Twenty-five years ago, the Americans with Disabilities Act was signed into law, guaranteeing disabled Americans – people with mental, physical, or emotional disabilities – equal opportunity in employment, transportation, government service, and public accommodations. The most recent statistics show about one-in-four Americans has a disability. Many are children with special needs.1 So, it seems an appropriate time to celebrate the advent of 529 Able accounts.
They’re not available yet, but the federal government authorized states to create 529 Able accounts – tax-advantaged accounts for disabled individuals – in December of 2014 when the Achieving a Better Life Experience (ABLE) Act was signed into law.2 So far, 40 states and the District of Columbia have either passed laws making the accounts possible or have legislation pending. Able accounts are expected to make their debut during 2016.3
Able accounts are for disabled beneficiaries
When 529 Able accounts become available, parents, grandparents, and others may contribute up to $14,000 each year per beneficiary. The accounts must be set up to benefit a beneficiary who became disabled before reaching age 26. Any earnings in the account grow tax-deferred, and distributions are tax-free as long as they are used to pay qualified expenses for the beneficiary. These may include:2, 4
- Employment training and support
- Assistive technology and personal support services
- Health care
- Financial management
- Legal fees
- Funeral and burial expenses
Similar to 529 college savings plans, distributions for non-qualified expenses may be subject to income taxes and a 10 percent penalty. In addition, the designated beneficiary can be changed to another family member with a qualifying disability.4 However, any assets remaining in a 529 Able account after the death of the beneficiary may be forfeited to repay benefits received after the account was opened.3, 4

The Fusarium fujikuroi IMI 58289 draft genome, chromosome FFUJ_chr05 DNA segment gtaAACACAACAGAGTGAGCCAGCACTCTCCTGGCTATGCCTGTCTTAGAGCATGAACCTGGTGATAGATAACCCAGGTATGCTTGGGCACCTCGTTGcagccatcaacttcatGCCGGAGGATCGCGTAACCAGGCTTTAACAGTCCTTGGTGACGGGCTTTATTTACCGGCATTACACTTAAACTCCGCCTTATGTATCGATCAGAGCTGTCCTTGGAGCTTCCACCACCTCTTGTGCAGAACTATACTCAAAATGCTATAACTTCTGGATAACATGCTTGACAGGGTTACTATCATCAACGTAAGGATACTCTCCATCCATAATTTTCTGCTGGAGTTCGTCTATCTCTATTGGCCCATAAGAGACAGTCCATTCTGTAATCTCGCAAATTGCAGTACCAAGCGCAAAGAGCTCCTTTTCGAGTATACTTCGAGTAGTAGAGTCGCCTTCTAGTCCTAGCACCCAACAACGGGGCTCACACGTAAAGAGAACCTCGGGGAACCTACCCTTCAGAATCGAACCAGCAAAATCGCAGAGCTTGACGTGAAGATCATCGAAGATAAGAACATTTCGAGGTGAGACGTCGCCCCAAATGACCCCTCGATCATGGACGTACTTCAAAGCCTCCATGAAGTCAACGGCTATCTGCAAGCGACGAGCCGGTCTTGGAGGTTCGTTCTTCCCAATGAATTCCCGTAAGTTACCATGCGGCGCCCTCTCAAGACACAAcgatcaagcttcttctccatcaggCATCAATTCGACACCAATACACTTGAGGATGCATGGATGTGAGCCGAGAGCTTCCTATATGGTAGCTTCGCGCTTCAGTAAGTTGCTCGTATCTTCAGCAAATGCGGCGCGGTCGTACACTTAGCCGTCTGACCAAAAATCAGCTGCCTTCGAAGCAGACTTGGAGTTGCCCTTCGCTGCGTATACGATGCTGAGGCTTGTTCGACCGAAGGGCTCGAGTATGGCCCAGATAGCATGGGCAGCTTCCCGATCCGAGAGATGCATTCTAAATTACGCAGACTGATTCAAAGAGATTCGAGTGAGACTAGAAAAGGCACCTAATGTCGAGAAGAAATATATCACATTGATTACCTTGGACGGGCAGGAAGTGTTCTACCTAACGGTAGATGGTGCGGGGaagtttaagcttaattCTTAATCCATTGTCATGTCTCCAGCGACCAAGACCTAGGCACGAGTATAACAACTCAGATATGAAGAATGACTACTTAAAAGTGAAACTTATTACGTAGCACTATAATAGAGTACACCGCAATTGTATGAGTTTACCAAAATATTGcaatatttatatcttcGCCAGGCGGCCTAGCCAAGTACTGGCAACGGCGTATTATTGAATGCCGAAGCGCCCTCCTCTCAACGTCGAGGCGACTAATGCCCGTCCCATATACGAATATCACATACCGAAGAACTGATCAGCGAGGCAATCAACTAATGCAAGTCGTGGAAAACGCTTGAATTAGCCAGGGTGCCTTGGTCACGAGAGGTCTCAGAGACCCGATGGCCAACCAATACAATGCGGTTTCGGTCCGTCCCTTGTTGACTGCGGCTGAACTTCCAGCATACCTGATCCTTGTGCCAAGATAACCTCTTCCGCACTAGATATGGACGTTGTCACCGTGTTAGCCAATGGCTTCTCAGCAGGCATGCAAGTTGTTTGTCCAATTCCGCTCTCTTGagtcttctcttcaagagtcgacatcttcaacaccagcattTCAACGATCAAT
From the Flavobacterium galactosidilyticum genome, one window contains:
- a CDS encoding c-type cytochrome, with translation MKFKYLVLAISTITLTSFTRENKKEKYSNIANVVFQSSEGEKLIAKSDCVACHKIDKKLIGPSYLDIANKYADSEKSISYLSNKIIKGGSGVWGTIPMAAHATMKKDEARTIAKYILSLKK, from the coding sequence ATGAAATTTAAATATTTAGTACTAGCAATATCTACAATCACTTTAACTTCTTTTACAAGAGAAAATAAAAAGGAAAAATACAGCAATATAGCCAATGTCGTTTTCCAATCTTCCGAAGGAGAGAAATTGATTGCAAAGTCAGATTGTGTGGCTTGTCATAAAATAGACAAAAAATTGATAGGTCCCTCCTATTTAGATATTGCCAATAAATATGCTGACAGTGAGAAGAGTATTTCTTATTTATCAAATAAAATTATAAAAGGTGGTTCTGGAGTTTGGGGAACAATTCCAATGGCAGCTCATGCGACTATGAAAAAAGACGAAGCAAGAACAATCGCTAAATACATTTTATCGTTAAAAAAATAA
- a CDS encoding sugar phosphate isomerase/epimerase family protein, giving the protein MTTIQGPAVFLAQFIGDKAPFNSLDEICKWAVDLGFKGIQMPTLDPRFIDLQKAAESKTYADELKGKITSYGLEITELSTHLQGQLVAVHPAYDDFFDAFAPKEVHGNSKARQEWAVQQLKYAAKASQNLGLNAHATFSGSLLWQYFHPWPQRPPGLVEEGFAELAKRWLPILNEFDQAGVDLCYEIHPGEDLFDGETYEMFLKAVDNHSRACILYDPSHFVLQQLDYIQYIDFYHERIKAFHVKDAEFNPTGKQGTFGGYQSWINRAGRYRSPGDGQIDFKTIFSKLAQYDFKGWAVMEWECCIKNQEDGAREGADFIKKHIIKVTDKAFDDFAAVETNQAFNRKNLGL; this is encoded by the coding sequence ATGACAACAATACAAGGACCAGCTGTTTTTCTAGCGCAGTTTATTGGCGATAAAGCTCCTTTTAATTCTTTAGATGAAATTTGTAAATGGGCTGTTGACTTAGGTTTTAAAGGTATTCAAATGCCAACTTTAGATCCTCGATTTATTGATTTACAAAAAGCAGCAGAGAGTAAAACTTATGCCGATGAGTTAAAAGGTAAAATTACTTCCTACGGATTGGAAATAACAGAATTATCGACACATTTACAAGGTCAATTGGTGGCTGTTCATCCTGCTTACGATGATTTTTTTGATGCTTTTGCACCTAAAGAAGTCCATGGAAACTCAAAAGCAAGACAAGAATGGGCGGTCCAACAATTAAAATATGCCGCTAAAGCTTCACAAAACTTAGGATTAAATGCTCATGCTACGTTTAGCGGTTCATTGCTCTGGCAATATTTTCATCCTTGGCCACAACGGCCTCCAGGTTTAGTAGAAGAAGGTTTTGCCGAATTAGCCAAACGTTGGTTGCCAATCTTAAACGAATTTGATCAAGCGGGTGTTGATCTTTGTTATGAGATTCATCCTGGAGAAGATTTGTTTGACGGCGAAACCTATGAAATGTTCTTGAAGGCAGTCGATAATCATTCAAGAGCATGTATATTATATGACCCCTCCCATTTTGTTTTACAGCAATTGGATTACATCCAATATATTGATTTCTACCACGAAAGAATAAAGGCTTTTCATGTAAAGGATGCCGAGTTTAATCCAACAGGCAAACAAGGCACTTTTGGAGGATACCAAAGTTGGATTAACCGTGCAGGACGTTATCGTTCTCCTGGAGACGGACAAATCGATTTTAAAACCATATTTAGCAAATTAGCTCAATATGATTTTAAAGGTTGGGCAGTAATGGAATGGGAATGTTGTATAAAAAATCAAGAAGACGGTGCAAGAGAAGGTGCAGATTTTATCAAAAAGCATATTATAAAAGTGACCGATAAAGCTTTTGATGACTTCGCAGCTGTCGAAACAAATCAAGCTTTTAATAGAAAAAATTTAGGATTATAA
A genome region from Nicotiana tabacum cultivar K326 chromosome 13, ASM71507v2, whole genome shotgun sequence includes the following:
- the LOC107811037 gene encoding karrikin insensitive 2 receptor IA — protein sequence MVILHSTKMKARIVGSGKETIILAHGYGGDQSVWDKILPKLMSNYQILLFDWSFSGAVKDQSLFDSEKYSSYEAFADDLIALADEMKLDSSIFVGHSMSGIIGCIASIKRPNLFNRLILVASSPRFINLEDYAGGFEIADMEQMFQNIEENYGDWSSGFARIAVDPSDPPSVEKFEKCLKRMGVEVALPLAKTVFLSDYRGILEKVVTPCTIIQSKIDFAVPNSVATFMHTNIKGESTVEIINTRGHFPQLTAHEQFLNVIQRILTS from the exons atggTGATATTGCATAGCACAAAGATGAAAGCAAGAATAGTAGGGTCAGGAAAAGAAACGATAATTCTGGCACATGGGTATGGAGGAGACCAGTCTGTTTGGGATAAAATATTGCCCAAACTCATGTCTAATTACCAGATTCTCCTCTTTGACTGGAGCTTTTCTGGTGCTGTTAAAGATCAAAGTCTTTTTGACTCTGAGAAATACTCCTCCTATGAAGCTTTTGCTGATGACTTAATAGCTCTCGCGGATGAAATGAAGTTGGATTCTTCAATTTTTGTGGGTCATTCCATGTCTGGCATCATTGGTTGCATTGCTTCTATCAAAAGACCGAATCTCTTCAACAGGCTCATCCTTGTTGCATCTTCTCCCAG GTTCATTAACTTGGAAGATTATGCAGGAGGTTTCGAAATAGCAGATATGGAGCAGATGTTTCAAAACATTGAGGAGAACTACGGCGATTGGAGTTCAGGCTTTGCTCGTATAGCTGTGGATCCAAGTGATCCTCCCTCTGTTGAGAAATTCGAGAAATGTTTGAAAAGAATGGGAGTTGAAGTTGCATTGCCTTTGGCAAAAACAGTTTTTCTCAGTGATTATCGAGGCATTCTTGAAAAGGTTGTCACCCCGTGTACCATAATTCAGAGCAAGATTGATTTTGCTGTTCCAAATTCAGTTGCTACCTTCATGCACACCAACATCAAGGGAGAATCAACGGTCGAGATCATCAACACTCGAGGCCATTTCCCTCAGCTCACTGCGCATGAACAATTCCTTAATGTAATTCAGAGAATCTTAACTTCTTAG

Exempt from public benefits limits
One of the most significant benefits of 529 Able accounts is money held in the account is exempt from public benefit limits.2 If you have a family member who suffers from a disability, you’re probably familiar with the eligibility limits imposed on individuals who receive public benefits. For example, a disabled individual who receives Medicaid or SSI income benefits can have no more than $2,000 in assets.2, 5The New York Times described it like this:3
“The account can grow to $100,000 without jeopardizing federal benefits (although some states may set much higher overall total contribution limits), but balances over that amount may prompt a suspension.”
Just one 529 Able account can be established per beneficiary, and it must be set up through the program established and maintained by his or her state.6
How does a 529 Able account compare to a special-needs trust?
Both special needs trusts and 529 Able accounts are established for the benefit of a disabled person and can provide financial assistance without jeopardizing public benefits. However, each offers some distinct advantages. For instance, special needs trusts:6
- Have no contribution or accumulation limits.
- Can be established for beneficiaries of any age, no matter the age they became disabled.
- Have no benefits payback requirement when the beneficiary dies.
On the other hand, 529 Able accounts are expected to offer tax advantages. Distributions from 529 Able accounts for qualified expenses are tax-free, while distributions from special needs trusts may be taxable to beneficiaries. In addition, trust income that is not distributed from special needs trusts will be taxed as well.6
Able accounts may offer cost benefits, too. It is unclear at this point exactly what the fees for opening, maintaining, and investing a 529 Able account will be since each state will have its own program and costs. If program fees are similar to those of 529 college savings plans, 10-year costs on a $10,000 investment could range from zero to $2,277 (plus an annual account fee ranging from zero to $25).7
Likewise, the cost of setting up a special needs trust is variable. It depends on your attorney’s fees, your trustee costs, and the complexity of the trust. Typically, setting up a trust costs a few thousand dollars.8
Making sure a child with special needs has the financial support he or she may need is a complex, challenging, and highly personal pursuit. Many families rely on a team of professionals, including financial advisors, trust attorneys, and others to help ensure they have an effective plan in place.